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06-02-2024 | By Co-Founder & CEO of ReadyTech, Marc Washbourne Education

Ecosystems and the business of open relationships

I was fortunate to start my company in my early twenties - it’s a time in life when everything feels open and as a young founder, the world seemed full of possibilities. Back then, our team believed we were innovating at the speed of light (write the code, release the code, rinse and repeat), we were bringing on new customers and the business was growing rapidly. What we were building initially would later become a market leader in employment services technology in Australia. I loved that time and how it felt as though we were making our dent in the world.


Fast forward twenty years and ReadyTech is now a public company and a long way from those early days of bootstrapping and hustle. One thing that I’ve never lost is that curiosity of my youth. I still value openness as a core business principle. It’s how I hope we’ve built our company culture. And that also translates to how we think about our place in the wider world - we stay open and always keen to develop our network of new relationships. That same spirit of embracing the art of the possible is central to the idea of an open and connected ecosystem.



The technology we build is central to how people live, learn and work - effectively how they participate in, and contribute to, their communities. At the core of what we do is mission-critical ops and administration. Our customers use our products to manage complexity, often in highly regulated spaces such as education, payroll, or local government. Given our place as the system-of-record, we enjoy a privileged position in the ecosystem - we become a long-term, trusted partner for customers. In the ecosystem we are effectively a platform, one which other technology solutions can connect with, where we can access their innovation and they can access our customer relationships, resulting in new value creation and a sum greater than the parts.


What we want to avoid is becoming a monolith. You know the software - usually promoted as ‘one platform to rule it all’. That’s the risk we run being so proximate to our customers who routinely ask us to extend our technology to meet their emerging business needs. I’m not 100% sure my younger self would have had the restraint to say no, but we’re in a different age now where SaaS rules and integration presents new ways to solve problems. These days we are more disciplined and apply deep focus on where we can add the most value. Often that’s not more from us directly and the answer can be sourced in the technology ecosystem.


One-stop-shops are convenient, but limited

There is an innate appeal with the idea of having one system. On the surface, it simplifies buying and managing technology. One vendor, one contract – ‘one throat to choke’. However, in the sectors where we operate, it’s also impossible. The complexity demands that any business, and that includes even our smallest customers, will always use more than one system. So, this idea of a monolithic ERP system that tries to do everything is rapidly being challenged and seen as a thing of the past.


So, what next?

Instead, an ecosystem is built on a philosophical foundation of open integration. Rather than a ‘closed’ system – which looks to capture customers within a single product and solve as many problems as possible, ecosystems acknowledge the value of best-of-breed systems and seek to bring that together to deliver superior customer outcomes. They provide flexibility and choice.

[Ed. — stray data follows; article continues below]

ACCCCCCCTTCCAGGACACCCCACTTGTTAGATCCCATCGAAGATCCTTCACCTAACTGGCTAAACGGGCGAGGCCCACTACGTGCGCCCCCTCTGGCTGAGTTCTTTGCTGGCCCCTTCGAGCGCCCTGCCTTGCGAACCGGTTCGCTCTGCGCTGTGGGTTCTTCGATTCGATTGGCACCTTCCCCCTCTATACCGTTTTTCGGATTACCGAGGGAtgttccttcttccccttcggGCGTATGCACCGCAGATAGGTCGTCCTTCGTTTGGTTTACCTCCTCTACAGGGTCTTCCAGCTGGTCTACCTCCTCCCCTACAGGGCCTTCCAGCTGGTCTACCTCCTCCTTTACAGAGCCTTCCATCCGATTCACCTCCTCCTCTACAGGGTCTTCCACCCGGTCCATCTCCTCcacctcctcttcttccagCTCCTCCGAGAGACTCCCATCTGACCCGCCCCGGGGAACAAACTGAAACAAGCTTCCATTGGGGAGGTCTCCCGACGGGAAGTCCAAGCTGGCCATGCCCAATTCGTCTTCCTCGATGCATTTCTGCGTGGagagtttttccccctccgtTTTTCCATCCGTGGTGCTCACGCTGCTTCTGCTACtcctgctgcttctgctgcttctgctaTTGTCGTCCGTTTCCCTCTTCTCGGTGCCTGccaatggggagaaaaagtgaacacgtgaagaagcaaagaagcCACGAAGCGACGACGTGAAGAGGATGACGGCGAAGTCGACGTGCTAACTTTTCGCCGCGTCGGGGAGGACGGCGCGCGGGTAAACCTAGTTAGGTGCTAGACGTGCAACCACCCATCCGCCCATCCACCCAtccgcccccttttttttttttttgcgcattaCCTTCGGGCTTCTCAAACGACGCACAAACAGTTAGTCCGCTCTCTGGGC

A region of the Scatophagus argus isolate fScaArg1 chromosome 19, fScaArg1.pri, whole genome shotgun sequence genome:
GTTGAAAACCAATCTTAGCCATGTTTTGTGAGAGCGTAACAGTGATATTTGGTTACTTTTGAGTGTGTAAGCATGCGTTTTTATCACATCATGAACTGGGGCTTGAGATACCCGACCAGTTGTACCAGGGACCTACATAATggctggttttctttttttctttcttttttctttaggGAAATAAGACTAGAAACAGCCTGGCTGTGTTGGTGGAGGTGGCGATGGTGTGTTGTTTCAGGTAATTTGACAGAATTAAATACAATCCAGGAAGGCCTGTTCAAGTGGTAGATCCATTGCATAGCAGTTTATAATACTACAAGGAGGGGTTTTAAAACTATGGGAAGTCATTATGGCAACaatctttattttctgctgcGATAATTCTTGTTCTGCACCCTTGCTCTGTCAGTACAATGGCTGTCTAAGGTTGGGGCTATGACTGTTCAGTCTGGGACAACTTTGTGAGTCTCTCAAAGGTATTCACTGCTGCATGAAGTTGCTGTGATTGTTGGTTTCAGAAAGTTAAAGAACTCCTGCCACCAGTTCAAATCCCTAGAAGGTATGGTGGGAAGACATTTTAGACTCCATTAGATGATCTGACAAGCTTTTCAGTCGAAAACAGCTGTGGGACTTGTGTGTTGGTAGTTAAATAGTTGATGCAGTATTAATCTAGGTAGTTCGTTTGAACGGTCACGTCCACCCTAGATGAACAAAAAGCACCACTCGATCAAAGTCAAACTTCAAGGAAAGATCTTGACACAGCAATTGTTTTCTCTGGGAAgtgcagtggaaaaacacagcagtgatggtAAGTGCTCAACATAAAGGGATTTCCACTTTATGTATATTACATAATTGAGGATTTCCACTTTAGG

Businesses in turn aren’t locked into lengthy contracts and are able to scale and pivot at speed if needed. The pace of business change is faster than ever so technology velocity is a valuable commodity. These organisations benefit from working with the best of the best. Better still, if one area isn’t performing well or needs scaling, it can be done at any time with limited disruption. This allays a key customer concern - having to replace everything all at once in a ‘big bang’ project. The benefits of an open ecosystem mean that you can change one piece at a time when the timing is right.


Ecosystems in Education

One recent example for ReadyTech is in our education business. A global pandemic was the catalyst for a long overdue technology revolution, reimagining how learning was designed, delivered and consumed. As educators scrambled to stand up online learning, cloud and integration became critical. The most common question we got throughout 2020 was ‘do you integrate with…?’. Thankfully, we’d been building our products with that in mind well ahead of this demand.


A case in point is our work with UNSW College supporting its ambitious plan to digitally transform and provide the best service possible for its students. This undertaking involved substantial resources, both in terms of effort and cost. UNSW College has  selected ReadyTech, and by extension, its open ecosystem to empower them to stay ahead of the curve and ensure the future resilience of their technological decisions.


I firmly believe that we are hitting the bottom end of the curve when it comes to innovation with these large-scale ERPs. Our customers can’t take advantage of innovation if they are in a walled garden. Supporting an ecosystem approach invites our tech community to share their brilliance with our customers and as Australia looks to build an exciting start-up community, more companies are hoping to solve niche problems with laser-like focus using the most modern technology. Gen AI, anyone? That places businesses with legacy systems on notice and at risk of being outgunned.


At ReadyTech, our mission is to help communities thrive and when ecosystems work well, they reflect the best of us, the best of our communities.